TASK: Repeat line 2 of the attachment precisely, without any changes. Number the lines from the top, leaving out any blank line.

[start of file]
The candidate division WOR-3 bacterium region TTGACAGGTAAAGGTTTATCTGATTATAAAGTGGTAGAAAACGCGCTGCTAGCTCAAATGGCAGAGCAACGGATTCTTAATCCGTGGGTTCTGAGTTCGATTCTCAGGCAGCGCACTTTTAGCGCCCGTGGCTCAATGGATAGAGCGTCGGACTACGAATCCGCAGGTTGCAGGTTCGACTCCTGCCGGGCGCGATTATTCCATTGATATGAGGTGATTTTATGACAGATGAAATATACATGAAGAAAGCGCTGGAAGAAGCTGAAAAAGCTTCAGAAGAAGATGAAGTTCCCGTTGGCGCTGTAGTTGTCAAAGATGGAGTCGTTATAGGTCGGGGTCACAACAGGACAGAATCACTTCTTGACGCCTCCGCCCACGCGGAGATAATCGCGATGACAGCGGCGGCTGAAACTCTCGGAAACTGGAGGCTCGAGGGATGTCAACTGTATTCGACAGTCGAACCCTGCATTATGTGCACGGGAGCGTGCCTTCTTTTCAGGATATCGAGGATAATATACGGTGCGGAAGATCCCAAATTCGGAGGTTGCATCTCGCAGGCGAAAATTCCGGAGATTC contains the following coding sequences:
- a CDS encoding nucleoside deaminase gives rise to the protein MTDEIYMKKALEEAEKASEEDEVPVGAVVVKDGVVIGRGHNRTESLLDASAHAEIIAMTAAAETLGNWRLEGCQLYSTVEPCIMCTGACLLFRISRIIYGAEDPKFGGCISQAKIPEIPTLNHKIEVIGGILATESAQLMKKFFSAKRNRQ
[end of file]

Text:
- a CDS encoding nucleoside deaminase gives rise to the protein MTDEIYMKKALEEAEKASEEDEVPVGAVVVKDGVVIGRGHNRTESLLDASAHAEIIAMTAAAETLGNWRLEGCQLYSTVEPCIMCTGACLLFRISRIIYGAEDPKFGGCISQAKIPEIPTLNHKIEVIGGILATESAQLMKKFFSAKRNRQ